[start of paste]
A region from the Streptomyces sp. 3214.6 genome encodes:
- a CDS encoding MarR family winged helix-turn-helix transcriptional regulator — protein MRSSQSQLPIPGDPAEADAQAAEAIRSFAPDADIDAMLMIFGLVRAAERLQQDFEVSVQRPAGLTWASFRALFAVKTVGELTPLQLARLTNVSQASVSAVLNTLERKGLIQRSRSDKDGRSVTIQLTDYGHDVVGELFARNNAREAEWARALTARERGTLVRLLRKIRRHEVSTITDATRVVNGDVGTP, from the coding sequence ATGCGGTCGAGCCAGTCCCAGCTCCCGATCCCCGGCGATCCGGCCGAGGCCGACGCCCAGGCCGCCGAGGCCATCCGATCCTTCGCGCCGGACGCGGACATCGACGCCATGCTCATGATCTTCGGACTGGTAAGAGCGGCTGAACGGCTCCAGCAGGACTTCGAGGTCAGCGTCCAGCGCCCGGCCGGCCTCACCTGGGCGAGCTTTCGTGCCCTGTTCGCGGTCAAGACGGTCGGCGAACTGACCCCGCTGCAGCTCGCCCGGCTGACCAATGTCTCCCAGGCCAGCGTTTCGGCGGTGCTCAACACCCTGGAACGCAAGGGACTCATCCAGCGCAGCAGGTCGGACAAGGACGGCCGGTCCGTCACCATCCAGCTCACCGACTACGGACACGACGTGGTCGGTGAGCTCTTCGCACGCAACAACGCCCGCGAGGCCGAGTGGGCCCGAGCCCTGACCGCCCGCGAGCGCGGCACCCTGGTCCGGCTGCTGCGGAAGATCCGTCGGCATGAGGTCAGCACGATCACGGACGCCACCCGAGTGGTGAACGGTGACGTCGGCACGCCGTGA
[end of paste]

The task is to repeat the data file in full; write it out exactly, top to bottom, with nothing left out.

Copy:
A region from the Streptomyces sp. 3214.6 genome encodes:
- a CDS encoding MarR family winged helix-turn-helix transcriptional regulator — protein MRSSQSQLPIPGDPAEADAQAAEAIRSFAPDADIDAMLMIFGLVRAAERLQQDFEVSVQRPAGLTWASFRALFAVKTVGELTPLQLARLTNVSQASVSAVLNTLERKGLIQRSRSDKDGRSVTIQLTDYGHDVVGELFARNNAREAEWARALTARERGTLVRLLRKIRRHEVSTITDATRVVNGDVGTP, from the coding sequence ATGCGGTCGAGCCAGTCCCAGCTCCCGATCCCCGGCGATCCGGCCGAGGCCGACGCCCAGGCCGCCGAGGCCATCCGATCCTTCGCGCCGGACGCGGACATCGACGCCATGCTCATGATCTTCGGACTGGTAAGAGCGGCTGAACGGCTCCAGCAGGACTTCGAGGTCAGCGTCCAGCGCCCGGCCGGCCTCACCTGGGCGAGCTTTCGTGCCCTGTTCGCGGTCAAGACGGTCGGCGAACTGACCCCGCTGCAGCTCGCCCGGCTGACCAATGTCTCCCAGGCCAGCGTTTCGGCGGTGCTCAACACCCTGGAACGCAAGGGACTCATCCAGCGCAGCAGGTCGGACAAGGACGGCCGGTCCGTCACCATCCAGCTCACCGACTACGGACACGACGTGGTCGGTGAGCTCTTCGCACGCAACAACGCCCGCGAGGCCGAGTGGGCCCGAGCCCTGACCGCCCGCGAGCGCGGCACCCTGGTCCGGCTGCTGCGGAAGATCCGTCGGCATGAGGTCAGCACGATCACGGACGCCACCCGAGTGGTGAACGGTGACGTCGGCACGCCGTGA